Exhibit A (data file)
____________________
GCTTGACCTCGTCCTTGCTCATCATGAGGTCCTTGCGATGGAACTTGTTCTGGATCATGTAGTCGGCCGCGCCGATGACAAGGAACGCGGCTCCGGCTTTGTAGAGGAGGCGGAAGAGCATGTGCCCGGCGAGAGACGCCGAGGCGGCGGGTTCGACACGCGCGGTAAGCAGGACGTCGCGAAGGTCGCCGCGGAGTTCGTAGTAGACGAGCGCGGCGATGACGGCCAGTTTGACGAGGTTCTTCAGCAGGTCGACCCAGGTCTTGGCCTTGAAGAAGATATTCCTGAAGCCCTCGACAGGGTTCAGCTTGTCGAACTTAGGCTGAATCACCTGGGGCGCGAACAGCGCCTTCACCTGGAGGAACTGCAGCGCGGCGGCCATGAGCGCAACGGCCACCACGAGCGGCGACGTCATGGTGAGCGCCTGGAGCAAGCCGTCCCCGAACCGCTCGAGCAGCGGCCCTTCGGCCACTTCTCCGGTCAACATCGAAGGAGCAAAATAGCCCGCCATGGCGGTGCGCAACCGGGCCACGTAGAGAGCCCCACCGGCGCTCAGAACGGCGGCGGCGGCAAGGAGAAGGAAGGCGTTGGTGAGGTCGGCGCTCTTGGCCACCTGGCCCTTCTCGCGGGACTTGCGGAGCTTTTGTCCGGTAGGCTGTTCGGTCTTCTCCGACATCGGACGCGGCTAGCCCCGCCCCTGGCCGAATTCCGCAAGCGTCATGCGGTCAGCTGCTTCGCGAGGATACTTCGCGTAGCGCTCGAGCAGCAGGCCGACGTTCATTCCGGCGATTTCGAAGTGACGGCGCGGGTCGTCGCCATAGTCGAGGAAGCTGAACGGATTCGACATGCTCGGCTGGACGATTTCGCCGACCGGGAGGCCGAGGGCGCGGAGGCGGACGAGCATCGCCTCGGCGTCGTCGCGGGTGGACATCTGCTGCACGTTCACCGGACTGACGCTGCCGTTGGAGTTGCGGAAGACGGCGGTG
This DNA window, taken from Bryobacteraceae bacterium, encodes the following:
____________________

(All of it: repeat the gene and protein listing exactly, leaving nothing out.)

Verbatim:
GCTTGACCTCGTCCTTGCTCATCATGAGGTCCTTGCGATGGAACTTGTTCTGGATCATGTAGTCGGCCGCGCCGATGACAAGGAACGCGGCTCCGGCTTTGTAGAGGAGGCGGAAGAGCATGTGCCCGGCGAGAGACGCCGAGGCGGCGGGTTCGACACGCGCGGTAAGCAGGACGTCGCGAAGGTCGCCGCGGAGTTCGTAGTAGACGAGCGCGGCGATGACGGCCAGTTTGACGAGGTTCTTCAGCAGGTCGACCCAGGTCTTGGCCTTGAAGAAGATATTCCTGAAGCCCTCGACAGGGTTCAGCTTGTCGAACTTAGGCTGAATCACCTGGGGCGCGAACAGCGCCTTCACCTGGAGGAACTGCAGCGCGGCGGCCATGAGCGCAACGGCCACCACGAGCGGCGACGTCATGGTGAGCGCCTGGAGCAAGCCGTCCCCGAACCGCTCGAGCAGCGGCCCTTCGGCCACTTCTCCGGTCAACATCGAAGGAGCAAAATAGCCCGCCATGGCGGTGCGCAACCGGGCCACGTAGAGAGCCCCACCGGCGCTCAGAACGGCGGCGGCGGCAAGGAGAAGGAAGGCGTTGGTGAGGTCGGCGCTCTTGGCCACCTGGCCCTTCTCGCGGGACTTGCGGAGCTTTTGTCCGGTAGGCTGTTCGGTCTTCTCCGACATCGGACGCGGCTAGCCCCGCCCCTGGCCGAATTCCGCAAGCGTCATGCGGTCAGCTGCTTCGCGAGGATACTTCGCGTAGCGCTCGAGCAGCAGGCCGACGTTCATTCCGGCGATTTCGAAGTGACGGCGCGGGTCGTCGCCATAGTCGAGGAAGCTGAACGGATTCGACATGCTCGGCTGGACGATTTCGCCGACCGGGAGGCCGAGGGCGCGGAGGCGGACGAGCATCGCCTCGGCGTCGTCGCGGGTGGACATCTGCTGCACGTTCACCGGACTGACGCTGCCGTTGGAGTTGCGGAAGACGGCGGTG
This DNA window, taken from Bryobacteraceae bacterium, encodes the following: